Meat company fined for hygiene offence
Posted: 25 April 2012 | Food Standards Agency (FSA) | No comments yet
Fines and costs of over £20k have been awarded against a company found in breach of meat hygiene regulations…
Fines and costs of over £20k have been awarded against a company found in breach of meat hygiene regulations.
On 14 February, the FSA won a case against A C Hopkins (Taunton) Ltd, a meat company that had failed to make sure meat was kept chilled throughout the entire food chain. Following this conviction, the Old Bailey judge has now announced a sentence against the company of fines and costs amounting to £23,000.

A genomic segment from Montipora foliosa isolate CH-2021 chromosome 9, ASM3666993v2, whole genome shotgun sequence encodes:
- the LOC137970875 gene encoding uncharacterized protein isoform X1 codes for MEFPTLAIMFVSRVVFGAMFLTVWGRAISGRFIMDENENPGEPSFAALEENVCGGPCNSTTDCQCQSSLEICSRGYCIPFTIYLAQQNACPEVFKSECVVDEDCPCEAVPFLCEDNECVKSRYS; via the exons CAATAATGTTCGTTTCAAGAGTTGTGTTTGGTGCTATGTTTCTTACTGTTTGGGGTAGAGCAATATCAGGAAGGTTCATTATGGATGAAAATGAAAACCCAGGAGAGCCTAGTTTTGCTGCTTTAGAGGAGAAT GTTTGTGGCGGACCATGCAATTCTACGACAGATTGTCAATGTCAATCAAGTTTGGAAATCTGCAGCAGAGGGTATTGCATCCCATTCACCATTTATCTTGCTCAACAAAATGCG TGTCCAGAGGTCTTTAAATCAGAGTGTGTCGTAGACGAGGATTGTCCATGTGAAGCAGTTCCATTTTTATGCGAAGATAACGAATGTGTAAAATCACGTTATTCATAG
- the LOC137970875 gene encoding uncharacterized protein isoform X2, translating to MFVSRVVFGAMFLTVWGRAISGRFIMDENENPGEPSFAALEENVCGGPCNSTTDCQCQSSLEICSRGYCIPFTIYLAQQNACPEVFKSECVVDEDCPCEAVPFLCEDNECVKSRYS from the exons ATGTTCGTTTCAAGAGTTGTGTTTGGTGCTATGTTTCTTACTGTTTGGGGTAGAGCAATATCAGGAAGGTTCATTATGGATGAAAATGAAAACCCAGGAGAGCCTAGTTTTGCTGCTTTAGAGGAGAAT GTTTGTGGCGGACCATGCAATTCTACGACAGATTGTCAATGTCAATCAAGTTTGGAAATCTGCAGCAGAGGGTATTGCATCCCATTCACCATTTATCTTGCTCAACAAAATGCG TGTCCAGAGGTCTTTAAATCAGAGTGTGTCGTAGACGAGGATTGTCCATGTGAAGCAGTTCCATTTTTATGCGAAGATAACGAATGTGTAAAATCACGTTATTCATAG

The company had failed to ensure, as required by European Union Hygiene Regulations, that pig carcasses were immediately chilled in the slaughterhouse at a temperature throughout the meat of not more than 7°C and then kept at that temperature during transport.
Andrew Rhodes, Director of Operations, said: ‘This case highlights the responsibilities food businesses and legislators have to ensure that food law is complied with. Professor Hugh Pennington, in his 2009 report on the E.coli outbreak in Wales, made the point that legislative requirements are not optional. Food businesses cannot decide what they will or will not comply with, just as legislators such as the FSA cannot pick and choose which parts of legislation we enforce or not.
‘The rules are there to protect public health, and must always be taken seriously, as the court agreed. The vast majority of meat businesses do things correctly, so there is little defence for the minority who do not comply with the law.’